All hell breaks loose. A showdown seems imminent between the mayor and police chief. Hardcore Ford ally and TPS vice-chair Michael Thompson plays the heavy, letting it be known that the police budget faces the same pressure as every other department and agency in the city. There must be a 10% cut or else…
Last week’s TPS meeting to deal with the impasse was postponed at the last minute. Details of some sort of compromise leak out. We learn that the mayor’s OK with the 10% cut being carried out over a two year period which, if my math skills are up to snuff, isn’t 10% but 5%. It’s an offer made to no one else on the city payroll.
Then comes yesterday’s news of an agreement. The chief has found almost 5% in cuts, 4.6% to be precise for the 2012 budget, through attrition, a 10% reduction in senior management and a host of other bits and bites. No layoffs of police. The city’s safety has not been compromised. The rest of the cuts will come next year.
“It’s a huge reduction!” exclaims TPS board member, Councillor Frances Nunziata.
OK, actually the councillor’s right. It is a huge reduction. Just not from the 2011 budget which is what the mayor called for. It’s nothing more than a reduction in the original ask from the TPS. The one everyone got up in arms about and said wasn’t possible. The 1.6% increase Chief Blair proposed that, apparently, put his job in jeopardy. He scaled that back 4.6% and settled instead for a mere .6% increase.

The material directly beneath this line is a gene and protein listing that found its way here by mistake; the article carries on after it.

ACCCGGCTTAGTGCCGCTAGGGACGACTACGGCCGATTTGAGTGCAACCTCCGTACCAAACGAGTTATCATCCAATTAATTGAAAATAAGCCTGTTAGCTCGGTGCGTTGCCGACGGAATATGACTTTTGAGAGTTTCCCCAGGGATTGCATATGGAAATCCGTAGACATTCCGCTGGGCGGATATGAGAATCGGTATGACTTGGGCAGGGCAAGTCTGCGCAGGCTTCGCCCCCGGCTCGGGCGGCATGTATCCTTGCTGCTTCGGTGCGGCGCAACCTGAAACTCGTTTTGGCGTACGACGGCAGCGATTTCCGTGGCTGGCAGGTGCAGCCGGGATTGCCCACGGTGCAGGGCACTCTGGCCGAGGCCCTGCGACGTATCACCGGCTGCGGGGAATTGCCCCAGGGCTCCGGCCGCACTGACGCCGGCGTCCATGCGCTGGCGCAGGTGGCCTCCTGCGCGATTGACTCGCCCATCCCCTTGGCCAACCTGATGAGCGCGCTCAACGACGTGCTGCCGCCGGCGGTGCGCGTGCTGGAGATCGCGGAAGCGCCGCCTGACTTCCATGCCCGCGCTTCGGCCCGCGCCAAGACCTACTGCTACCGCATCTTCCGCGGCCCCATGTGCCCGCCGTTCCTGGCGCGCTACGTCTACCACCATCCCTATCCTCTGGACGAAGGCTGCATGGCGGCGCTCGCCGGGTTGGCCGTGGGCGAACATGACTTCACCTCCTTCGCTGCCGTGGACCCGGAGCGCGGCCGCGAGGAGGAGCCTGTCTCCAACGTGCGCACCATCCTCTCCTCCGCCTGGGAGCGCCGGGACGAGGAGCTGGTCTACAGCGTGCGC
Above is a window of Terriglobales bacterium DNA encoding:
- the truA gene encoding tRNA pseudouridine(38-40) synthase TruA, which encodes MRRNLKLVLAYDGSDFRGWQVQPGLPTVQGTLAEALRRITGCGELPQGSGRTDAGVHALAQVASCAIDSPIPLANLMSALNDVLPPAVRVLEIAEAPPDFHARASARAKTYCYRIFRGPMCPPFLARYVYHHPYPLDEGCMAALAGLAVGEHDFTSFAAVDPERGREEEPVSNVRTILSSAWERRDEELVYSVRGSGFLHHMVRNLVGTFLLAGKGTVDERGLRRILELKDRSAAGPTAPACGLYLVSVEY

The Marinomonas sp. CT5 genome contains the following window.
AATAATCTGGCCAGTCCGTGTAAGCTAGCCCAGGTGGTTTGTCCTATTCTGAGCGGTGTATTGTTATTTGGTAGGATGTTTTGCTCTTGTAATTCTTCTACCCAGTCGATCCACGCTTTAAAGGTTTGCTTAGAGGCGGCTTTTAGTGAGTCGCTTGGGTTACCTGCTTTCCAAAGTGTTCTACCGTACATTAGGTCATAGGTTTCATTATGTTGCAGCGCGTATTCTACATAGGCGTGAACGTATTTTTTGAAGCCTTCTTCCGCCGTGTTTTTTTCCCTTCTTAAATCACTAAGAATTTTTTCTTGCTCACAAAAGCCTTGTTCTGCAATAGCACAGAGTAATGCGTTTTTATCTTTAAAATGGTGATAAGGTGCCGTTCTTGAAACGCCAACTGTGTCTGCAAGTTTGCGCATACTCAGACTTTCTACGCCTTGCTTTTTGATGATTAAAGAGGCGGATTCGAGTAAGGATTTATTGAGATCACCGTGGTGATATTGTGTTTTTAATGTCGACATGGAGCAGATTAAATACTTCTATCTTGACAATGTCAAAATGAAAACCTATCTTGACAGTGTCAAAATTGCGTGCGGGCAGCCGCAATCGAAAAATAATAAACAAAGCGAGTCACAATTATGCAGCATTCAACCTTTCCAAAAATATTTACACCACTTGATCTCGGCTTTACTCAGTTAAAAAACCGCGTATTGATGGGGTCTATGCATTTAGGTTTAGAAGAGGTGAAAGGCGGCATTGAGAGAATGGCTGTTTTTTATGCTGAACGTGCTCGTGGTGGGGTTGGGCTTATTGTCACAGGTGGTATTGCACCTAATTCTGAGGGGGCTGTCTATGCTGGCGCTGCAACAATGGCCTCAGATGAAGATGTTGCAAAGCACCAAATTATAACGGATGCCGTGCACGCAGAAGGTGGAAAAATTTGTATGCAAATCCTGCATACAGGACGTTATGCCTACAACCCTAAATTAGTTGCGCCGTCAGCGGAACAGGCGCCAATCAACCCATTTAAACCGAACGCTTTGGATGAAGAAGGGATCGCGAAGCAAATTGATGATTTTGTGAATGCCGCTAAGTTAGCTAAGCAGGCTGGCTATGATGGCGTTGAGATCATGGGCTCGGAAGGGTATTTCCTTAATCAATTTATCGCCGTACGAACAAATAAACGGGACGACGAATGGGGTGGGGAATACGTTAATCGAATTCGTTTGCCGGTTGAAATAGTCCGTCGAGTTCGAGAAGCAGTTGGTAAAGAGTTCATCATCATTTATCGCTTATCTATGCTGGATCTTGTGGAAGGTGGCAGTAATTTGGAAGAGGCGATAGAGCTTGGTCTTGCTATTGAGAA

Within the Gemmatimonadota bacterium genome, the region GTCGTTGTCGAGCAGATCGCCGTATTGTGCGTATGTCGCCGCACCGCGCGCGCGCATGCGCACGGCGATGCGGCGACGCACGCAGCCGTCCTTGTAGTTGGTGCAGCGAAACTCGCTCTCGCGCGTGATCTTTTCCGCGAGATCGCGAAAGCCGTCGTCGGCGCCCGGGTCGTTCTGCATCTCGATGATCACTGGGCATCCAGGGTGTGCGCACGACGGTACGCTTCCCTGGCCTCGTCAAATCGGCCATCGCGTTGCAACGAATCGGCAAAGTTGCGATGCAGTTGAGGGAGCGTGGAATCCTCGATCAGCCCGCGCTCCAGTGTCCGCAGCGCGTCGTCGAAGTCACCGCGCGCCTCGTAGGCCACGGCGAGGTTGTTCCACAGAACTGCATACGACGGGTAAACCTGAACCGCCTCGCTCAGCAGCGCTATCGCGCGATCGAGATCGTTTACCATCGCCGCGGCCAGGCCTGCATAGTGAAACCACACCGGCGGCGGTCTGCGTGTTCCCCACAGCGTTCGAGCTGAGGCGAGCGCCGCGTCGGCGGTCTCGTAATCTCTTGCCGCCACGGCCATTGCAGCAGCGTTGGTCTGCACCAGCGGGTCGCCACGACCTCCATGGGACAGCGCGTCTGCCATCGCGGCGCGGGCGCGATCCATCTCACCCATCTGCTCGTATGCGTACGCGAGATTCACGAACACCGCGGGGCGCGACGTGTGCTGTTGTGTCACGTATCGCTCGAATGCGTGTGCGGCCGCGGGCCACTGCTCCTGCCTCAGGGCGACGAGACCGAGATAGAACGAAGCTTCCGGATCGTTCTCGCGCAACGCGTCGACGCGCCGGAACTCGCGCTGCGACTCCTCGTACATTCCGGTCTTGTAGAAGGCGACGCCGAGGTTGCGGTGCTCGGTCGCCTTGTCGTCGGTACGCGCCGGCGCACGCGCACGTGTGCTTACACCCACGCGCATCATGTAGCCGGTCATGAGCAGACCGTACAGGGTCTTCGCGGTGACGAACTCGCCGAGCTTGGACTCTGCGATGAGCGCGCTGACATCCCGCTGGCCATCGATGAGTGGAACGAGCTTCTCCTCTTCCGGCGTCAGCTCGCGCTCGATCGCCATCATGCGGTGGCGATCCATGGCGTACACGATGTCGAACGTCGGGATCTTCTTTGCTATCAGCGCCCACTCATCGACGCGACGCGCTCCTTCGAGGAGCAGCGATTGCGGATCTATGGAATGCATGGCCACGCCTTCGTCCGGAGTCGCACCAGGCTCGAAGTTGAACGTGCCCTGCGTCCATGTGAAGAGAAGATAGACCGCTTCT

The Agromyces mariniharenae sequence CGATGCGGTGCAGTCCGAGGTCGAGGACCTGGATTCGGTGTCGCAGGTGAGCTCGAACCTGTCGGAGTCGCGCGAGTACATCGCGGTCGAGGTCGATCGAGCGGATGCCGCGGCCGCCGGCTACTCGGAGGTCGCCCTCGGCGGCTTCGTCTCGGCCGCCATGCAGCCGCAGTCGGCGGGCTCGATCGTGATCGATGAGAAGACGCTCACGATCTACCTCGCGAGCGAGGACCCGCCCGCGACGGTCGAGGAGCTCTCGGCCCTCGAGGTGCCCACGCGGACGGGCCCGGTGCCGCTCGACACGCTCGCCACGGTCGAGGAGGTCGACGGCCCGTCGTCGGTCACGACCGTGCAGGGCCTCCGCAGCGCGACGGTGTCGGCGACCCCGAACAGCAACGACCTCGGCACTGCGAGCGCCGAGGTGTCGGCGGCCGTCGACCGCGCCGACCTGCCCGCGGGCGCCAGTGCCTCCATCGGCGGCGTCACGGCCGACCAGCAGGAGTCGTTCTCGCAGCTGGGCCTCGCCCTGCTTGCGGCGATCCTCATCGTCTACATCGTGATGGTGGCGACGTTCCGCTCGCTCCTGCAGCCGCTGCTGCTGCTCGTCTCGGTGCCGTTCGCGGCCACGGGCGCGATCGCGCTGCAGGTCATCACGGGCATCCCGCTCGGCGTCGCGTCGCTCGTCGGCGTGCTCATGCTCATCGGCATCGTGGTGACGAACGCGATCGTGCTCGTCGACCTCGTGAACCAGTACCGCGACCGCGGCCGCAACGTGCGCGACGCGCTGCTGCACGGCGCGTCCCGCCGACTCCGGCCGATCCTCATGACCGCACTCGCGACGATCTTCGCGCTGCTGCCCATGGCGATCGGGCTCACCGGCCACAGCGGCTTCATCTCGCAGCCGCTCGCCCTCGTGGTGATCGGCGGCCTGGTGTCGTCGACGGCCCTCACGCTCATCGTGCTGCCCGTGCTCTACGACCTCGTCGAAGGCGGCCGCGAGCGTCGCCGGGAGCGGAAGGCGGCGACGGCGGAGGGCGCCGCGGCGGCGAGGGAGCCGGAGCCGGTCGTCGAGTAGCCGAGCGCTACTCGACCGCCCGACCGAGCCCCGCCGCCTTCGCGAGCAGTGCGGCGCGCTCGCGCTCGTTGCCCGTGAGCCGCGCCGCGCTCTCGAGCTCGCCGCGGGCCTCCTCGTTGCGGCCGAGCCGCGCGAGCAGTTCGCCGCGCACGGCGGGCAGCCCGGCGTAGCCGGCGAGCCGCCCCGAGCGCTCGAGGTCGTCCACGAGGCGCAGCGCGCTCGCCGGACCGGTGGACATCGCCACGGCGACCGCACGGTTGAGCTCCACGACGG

An increase, folks. The Police Services Board approved an increase to the police budget not a cut which every other department is facing. There’s no cut to the police budget. There’s just less of an increase.
What does Mayor Ford have to say about such an about face? Who knows? He was coaching football at the time. How about his hard-assed enforcer on the TPS board, Michael Thomspon? Away on family business.
So what this says is that the mayor holds the police to an entirely different standard than the rest of the city departments. He boasts about giving them a pay increase while everyone else on the city payroll must make do with less. For the overall budget to balance, somebody’s going to have to give up more to make up for the TPS increase. (Nope. Don’t say it, Frances. It’s an increase. Shh-shh!)
Now, maybe Mayor Ford values the police more than any other employee of the city. Perhaps his worldview is such that happy police make for a happy town. I wouldn’t agree but there it is.
Or maybe the mayor’s afraid of the police. Butting heads with them would put a serious dent in his law and order veneer. They might remind voters that on the campaign trail the mayor promised 100 new police officers and delivered none. Bad optics all round.
But the straight-shooting, tell it like it is mayor ain’t talking. Instead he’s hiding behind monumental spin, trying to convince us that an increase is really a decrease, black is white, up is down and there we go through the looking glass, people.
Just like every other politician Rob Ford railed about as a candidate, saying one thing to get elected and doing the exact opposite when in office. The kind of politician he pledged not to be. It’s all just business as usual.
— matter of factly submitted by Cityslikr